Front page stories in many newspapers today reported the death of Thomas E. Duncan, the USA’s first Ebola virus victim. Mr. Duncan lived in Liberia and had recently come to Texas to rekindle an old love interest. Unfortunately for Mr. Duncan, he became infected with Ebola a few days before getting on the plane to fly to the USA. The episode triggered panic in Texas and hysteria among fellow passengers on his United Airlines flights. It also showed the USA health care system is not ready to deal with Ebola since the first time Mr. Duncan went to the hospital he was sent home, even after telling staff he was from Liberia, the center of the epidemic. How can we stop, or at least slow down, infectious viruses from spreading around the world?
The answer is to change airline policies when a potential pandemic arises. Mr. Duncan helped carry a neighbor suffering from Ebola from a car into her home a few days before getting on his flight to the USA. Before boarding the flight, he signed a screening card which stated he felt fine and had not had any contact with someone sick with Ebola. Had Mr. Duncan lived, both Liberian and US authorities stated they would prosecute him for lying on this screening form.
Screening forms are not new. Concerns over air travelers spreading SARS, bird flu, and H1N1, have periodically caused many countries to use these forms to screen passengers. I have filled in these forms and then marched past temperature checkpoints before being allowed into a number of different countries. A few of the times I was concerned about not being healthy enough to enter the country.
The problem facing most air-travelers is that they purchase non-refundable tickets well before they know their flight-time health status. These tickets have either no value if not used on the date stated, or have exceptionally high fees to change the travel date. If you are feeling the least bit sick and decide to skip your flight there is an exceptionally large financial penalty. Non-refundable tickets mean that passengers have a large economic incentive to get on their flight; healthy or not. It also means that passengers who are feverish before boarding a flight typically take aspirin or another fever reducer while flying so that they are not stopped at the temperature checkpoint.
Fever monitors and screening forms are not very effective at stopping viruses from spreading when people have an incentive to evade them. A simple method to convince people not to fly is to allow anyone who is sick to rebook their flights at no charge. Airlines will balk at implementing this suggestion since change fees and no-show passengers boost their profits. To make this a workable solution for airlines two caveats need to be included. First, a policy of free rebooking is only implemented in places and during times when an international agency, like the World Health Organization, has declared an international health threat exists. For example, to contain the Ebola virus this policy only allows passengers leaving from West African airports to rebook their flights for free. Second, any person who rebooks under the sickness clause is not allowed to travel on any airline during the incubation period or until they present proof they are disease free. For Ebola this means if you are feeling sick and don’t get on your flight, you cannot fly until 21 days have passed or until a blood test comes back confirming you are Ebola free.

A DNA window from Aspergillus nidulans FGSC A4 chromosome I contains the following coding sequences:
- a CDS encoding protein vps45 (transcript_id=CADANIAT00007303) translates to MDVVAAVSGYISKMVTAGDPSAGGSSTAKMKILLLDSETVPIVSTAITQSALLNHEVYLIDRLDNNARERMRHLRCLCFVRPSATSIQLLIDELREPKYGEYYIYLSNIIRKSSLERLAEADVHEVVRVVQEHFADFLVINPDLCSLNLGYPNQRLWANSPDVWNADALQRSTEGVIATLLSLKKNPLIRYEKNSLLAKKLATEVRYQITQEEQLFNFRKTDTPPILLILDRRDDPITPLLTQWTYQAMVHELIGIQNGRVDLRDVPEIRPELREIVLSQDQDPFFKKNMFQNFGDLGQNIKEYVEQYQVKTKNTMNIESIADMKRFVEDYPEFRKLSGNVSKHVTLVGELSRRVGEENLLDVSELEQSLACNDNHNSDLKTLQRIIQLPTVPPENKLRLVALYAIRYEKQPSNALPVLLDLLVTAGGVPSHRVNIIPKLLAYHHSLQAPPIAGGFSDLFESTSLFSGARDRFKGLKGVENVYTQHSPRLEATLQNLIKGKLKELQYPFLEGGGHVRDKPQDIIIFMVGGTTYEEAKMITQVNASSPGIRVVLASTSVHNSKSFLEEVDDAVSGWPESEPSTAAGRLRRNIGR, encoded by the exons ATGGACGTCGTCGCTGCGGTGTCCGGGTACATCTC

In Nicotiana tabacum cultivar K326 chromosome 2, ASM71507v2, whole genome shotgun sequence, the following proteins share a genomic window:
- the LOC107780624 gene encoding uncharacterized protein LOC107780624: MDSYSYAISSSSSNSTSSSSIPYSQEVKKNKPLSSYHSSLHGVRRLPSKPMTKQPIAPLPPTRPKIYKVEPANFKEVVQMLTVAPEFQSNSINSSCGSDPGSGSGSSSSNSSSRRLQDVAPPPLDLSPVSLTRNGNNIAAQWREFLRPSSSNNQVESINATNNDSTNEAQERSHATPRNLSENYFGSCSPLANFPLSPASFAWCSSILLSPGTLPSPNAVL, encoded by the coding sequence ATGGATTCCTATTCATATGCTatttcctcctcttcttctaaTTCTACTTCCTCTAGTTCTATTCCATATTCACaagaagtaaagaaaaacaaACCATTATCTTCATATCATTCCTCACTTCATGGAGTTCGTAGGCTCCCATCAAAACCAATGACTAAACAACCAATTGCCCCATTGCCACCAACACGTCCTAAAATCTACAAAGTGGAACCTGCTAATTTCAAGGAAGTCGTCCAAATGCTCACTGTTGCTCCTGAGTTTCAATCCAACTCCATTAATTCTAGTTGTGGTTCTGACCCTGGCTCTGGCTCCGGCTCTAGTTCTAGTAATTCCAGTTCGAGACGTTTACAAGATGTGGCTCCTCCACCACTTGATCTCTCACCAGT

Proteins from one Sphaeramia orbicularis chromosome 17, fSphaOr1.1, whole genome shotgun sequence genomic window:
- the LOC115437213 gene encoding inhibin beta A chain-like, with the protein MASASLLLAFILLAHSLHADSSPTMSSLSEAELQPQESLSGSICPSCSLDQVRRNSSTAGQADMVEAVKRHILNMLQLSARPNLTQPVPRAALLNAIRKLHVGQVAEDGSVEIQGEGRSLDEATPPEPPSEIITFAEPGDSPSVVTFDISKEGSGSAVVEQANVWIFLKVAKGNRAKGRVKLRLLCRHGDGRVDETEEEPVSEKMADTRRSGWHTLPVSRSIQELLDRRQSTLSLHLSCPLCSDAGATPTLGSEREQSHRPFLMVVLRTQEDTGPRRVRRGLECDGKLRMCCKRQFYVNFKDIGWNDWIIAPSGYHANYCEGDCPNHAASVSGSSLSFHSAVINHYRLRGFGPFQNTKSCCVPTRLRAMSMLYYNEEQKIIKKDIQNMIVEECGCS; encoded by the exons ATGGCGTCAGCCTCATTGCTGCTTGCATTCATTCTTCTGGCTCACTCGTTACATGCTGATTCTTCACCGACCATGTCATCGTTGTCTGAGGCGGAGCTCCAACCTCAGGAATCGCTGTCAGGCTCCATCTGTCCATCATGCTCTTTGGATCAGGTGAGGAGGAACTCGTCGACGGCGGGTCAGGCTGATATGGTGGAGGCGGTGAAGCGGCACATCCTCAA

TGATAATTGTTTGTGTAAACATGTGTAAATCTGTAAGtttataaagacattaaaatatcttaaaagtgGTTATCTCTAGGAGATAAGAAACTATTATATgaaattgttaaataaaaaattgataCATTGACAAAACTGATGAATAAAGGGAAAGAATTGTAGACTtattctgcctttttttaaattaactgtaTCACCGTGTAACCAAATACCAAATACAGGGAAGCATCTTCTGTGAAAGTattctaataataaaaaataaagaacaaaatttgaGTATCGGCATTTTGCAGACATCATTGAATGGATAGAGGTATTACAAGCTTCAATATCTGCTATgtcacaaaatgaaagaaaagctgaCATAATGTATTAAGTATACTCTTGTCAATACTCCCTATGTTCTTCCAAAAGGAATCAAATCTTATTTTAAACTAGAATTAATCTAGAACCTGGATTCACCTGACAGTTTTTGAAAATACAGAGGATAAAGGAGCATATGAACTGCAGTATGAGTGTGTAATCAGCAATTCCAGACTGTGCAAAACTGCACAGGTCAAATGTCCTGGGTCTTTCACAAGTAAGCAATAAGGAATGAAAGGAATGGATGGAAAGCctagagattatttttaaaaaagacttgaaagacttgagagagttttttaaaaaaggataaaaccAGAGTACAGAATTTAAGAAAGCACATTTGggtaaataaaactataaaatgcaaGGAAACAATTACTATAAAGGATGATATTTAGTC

As an economist, I recommend that any time an airline implements this policy, the airline be given a relatively small cash payment (say $1 or $2) for every passenger flying from the affected area, whether or not passengers avail themselves of free sickness rebooking policy. This small cash payment will cover the airlines reduced profits and likely result in airlines voluntarily implementing the policy, instead of having it mandated by governments. Most passengers today are charged an airport screening fee. Some of this fee could be diverted to a fund to pay airlines for the sickness policy, since having people voluntarily not fly when sick, lowers screening costs.
Pandemics have resulted in millions of deaths. World War I killed roughly 10 million people. However, the Spanish Influenza, which followed on World War I’s heels, killed roughly 20 million, double the death caused by the war. Allowing sick passengers to rebook their tickets will not eliminate pandemics but it will slow the spread from one country to another, and potentially give us time to develop effective prevention and treatments.